Mitch Ratcliffe, over at BuzzLogic, posts about a number of aspects of online influence. Part of BuzzLogic's approach is to do with the changes in influence over time. One thing that I don't believe is captured in Mitch's post is the distinction between atopical influencers and topical influencers. In other words, there are people who have high standing in the blogosphere, and when they post on a topic that isn't even in their domain, they have huge influence. A canonical example, of course, is Jeff Jarvis and the whole Dell Hell saga. Part of what I believe is going on there is that certain broad topics in the blogosphere are connected to the rest of us as a whole in such a way as to promote the influence of the bloggers. I've posted a number of times some experiments that suggest this type of thing (here is an example).
The notion of topical influence captures the idea that within a particular domain, that person is influential. Engadget might be a good example of this.
These are just two aspects of influence - there are many more.
It is always pertinent, when discussing influence - and influence based analysis, that one should maintain two models of the blogosphere. The first is the networked, influence rich model (which BuzzLogic is promoting). The second is the data driven, signal based model. In this second model, rather than Jeff Jarvis being the sole type of threat to a brand, 1, 000 LiveJournalers who each express independently some dissatisfaction with a product, a movie, etc. within the same timeframe are equally important. There is a signal in the data as a whole that is of vital importance to the brand being monitored.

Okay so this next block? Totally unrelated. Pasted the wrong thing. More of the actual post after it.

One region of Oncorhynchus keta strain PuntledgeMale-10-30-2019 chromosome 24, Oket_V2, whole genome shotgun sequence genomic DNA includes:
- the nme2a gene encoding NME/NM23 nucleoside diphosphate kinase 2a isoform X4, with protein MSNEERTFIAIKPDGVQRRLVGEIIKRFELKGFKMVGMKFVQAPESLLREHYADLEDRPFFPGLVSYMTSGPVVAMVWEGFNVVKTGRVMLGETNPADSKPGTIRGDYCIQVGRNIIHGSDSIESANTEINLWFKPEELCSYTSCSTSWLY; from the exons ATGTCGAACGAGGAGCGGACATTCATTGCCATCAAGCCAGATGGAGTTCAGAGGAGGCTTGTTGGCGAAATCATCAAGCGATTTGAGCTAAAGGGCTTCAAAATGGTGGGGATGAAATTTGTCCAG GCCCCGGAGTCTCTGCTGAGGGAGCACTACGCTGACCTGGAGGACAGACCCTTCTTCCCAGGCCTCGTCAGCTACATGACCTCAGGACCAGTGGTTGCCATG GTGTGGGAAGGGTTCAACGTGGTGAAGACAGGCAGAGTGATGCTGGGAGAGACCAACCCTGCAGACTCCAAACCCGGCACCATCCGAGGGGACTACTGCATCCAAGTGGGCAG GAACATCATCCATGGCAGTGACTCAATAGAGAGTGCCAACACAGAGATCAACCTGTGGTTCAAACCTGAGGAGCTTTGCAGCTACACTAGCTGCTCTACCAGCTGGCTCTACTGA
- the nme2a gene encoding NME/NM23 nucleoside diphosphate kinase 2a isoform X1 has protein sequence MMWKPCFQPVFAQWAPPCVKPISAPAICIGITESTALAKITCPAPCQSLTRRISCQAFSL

An illustration of something of this view is the discussion around The Illusionist. In this case, there is no clear online influencer out there shaping the reaction to the movie - what we are seeing is a reflection of offline activity manifesting as a record of individuals' experiences and their propensity to recommend the movie. Monitoring this type of thing requires comprehensive data coverage.
Finally, I would also comment that it is sometimes the story or message that has influence - this is something closer to a true meme - an idea that due to some intrinsic quality will make itself spread between nodes in the network.